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Listening Post / Brief reviews of select releases

>Rock

Ray Davies, "The Storyteller" (Koch). Kinks mastermind Ray Davies unwittingly launched the "VH1 Storytellers" series with his mid-'90s solo tour, during which he mixed acoustic performances of tunes from throughout his career with vignettes and readings from his "fictional autobiography," "X Ray." Davies excelled in this format, his keen wit and imaginative writings combining to make for an intense evening of musical theater. "Storyteller" laid the template for what has now become a fairly standard gig in the singer-songwriter's roster. The record has been out of print for years, and Koch has wisely cleaned it up and released it just prior to the pending arrival of Davies' first official solo effort, due to drop on V2 Records Tuesday. It's a classic already. Davies masterfully weaves dialogue and music throughout. The songs truly shine in this stripped-down setting, with only Davies' voice and guitar and the subtle six-string accompaniment of Pete Mathison. Review: 4 stars (Out of 4) (Jeff Miers)

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>Jazz

Terje Rypdal, "Vossabrygg" (ECM). He is, perhaps, the most underrated musician in all of world jazz and has been for decades. The only thing that has ever separated him from the fame he should have had is an all-stops-out American concert tour. On this disc, the great Norwegian guitarist is heard in a 2003 live performance at Norway's Vassa Jazz Festival. Whether paying the most convincing modern tribute you'll ever hear to Miles Davis' "Bitches Brew" (his group includes Palle Mikkelborg, who wrote "Aura," Miles' finest recording in his final era) or playing with those melting sonorities that undoubtedly influenced Bill Frisell, Rypdal is compelling to the point of gripping. This is truly exploratory, open-form fusion of the best sort, where rock sonorities serve a jazz purpose rather than jazz sonorities pandering to be popular. Review: 3 1/2 stars (Jeff Simon)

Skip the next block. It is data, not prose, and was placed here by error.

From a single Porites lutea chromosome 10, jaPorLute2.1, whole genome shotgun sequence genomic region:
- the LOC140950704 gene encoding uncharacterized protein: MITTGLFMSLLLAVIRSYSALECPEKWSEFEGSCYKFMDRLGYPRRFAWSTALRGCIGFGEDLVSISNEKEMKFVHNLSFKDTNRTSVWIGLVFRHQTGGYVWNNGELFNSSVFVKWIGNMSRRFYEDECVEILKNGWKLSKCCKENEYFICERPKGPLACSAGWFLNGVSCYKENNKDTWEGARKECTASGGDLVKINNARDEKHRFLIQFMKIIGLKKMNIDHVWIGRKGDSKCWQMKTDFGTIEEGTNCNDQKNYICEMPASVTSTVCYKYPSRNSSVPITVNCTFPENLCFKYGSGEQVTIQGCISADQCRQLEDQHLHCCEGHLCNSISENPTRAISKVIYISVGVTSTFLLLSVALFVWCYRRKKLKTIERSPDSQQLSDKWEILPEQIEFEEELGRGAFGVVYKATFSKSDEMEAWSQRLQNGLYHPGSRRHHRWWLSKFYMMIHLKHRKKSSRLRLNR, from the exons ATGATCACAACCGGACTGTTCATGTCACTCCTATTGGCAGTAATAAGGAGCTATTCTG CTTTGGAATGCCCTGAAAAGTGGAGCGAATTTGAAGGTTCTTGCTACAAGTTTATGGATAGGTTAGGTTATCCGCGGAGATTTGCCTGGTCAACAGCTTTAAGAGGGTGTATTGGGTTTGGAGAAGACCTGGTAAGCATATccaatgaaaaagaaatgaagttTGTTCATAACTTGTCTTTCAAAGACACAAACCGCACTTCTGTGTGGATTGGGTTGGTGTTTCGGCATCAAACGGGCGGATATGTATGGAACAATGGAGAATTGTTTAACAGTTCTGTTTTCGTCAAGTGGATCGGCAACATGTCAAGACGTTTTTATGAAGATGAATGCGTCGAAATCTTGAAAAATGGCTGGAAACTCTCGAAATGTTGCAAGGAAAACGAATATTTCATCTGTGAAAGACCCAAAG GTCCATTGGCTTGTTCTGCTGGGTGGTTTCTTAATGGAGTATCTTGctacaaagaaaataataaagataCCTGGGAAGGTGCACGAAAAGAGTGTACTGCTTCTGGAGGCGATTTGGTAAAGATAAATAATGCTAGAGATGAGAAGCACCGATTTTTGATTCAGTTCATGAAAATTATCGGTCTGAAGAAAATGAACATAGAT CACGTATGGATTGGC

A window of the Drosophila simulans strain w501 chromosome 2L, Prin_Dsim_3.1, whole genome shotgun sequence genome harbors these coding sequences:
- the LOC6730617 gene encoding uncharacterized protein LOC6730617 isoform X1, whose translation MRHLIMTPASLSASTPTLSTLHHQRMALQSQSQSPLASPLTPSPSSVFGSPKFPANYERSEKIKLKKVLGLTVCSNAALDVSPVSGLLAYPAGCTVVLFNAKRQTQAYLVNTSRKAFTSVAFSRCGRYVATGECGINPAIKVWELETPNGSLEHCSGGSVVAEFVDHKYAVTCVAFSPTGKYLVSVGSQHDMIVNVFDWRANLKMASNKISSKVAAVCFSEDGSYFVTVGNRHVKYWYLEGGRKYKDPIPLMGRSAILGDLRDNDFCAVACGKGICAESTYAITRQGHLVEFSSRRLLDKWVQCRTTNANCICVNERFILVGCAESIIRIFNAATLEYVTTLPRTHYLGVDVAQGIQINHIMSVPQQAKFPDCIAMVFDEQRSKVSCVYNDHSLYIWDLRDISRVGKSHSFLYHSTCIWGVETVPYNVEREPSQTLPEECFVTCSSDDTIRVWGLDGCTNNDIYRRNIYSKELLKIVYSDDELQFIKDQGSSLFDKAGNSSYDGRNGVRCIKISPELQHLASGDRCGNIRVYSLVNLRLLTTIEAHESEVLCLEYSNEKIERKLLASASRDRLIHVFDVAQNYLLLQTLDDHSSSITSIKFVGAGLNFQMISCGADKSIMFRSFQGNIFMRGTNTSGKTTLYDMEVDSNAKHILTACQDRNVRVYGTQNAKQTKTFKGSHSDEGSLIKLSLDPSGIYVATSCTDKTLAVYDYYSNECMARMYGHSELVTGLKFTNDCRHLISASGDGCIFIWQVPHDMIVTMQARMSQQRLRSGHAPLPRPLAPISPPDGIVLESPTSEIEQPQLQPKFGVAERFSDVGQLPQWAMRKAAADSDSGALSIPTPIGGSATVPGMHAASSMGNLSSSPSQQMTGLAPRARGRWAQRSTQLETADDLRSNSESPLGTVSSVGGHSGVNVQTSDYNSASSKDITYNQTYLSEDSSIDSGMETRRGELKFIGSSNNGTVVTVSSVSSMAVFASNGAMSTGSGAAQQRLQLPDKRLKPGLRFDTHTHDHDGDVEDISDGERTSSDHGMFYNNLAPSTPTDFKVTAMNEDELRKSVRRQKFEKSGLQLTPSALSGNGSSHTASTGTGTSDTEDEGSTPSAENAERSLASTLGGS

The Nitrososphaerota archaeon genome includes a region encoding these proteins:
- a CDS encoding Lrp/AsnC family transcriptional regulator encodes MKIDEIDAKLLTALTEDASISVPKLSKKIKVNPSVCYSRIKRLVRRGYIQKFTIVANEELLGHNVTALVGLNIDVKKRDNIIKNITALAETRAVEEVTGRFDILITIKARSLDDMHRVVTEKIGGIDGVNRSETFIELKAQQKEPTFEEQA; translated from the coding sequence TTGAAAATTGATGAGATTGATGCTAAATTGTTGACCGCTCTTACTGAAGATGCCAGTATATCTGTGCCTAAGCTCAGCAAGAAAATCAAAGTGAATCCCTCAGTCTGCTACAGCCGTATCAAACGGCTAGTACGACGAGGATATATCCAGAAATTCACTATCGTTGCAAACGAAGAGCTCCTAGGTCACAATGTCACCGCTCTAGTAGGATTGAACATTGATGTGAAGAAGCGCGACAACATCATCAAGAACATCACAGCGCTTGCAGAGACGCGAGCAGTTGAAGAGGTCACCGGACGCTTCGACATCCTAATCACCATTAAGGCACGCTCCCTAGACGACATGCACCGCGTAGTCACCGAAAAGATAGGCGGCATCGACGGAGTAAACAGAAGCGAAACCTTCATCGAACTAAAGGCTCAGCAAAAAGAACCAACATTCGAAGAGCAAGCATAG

***

Bob James, "Urban Flamingo" (Koch). James' new catch-all is the exact opposite of Rypdal's festival appearance. This is where musicianship is used to little memorable musical purpose, just for the sake of dubious popularity and little else. Review: 1 1/2 stars (J.S.)

***

Cyrus Chestnut, "Genuine Chestnut" (Telarc). Well, yeah, but which Chestnut is the genuine one? The bland, all-too-well-behaved pianist in the ultra-decorous jazz tradition of George Shearing and Don Shirley and the worst of Oscar Peterson (the one who can sometimes make even his own gospel music background safe and upscale)? Or the forthright, artful, no-frills swinger who knows how to do a heck of a lot more than play pretty? He's a good match here for guitarist Russell Malone. Chestnut is a major jazz piano talent and a genial jazz soul to be certain. But sometimes -- as on this disc a few times -- you can't help feeling that he's far too ingratiating for his own good. There's a lot of fine playing here that ought to amount to a lot more than it does. Review: 2 1/2 stars (J.S.)

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>Classical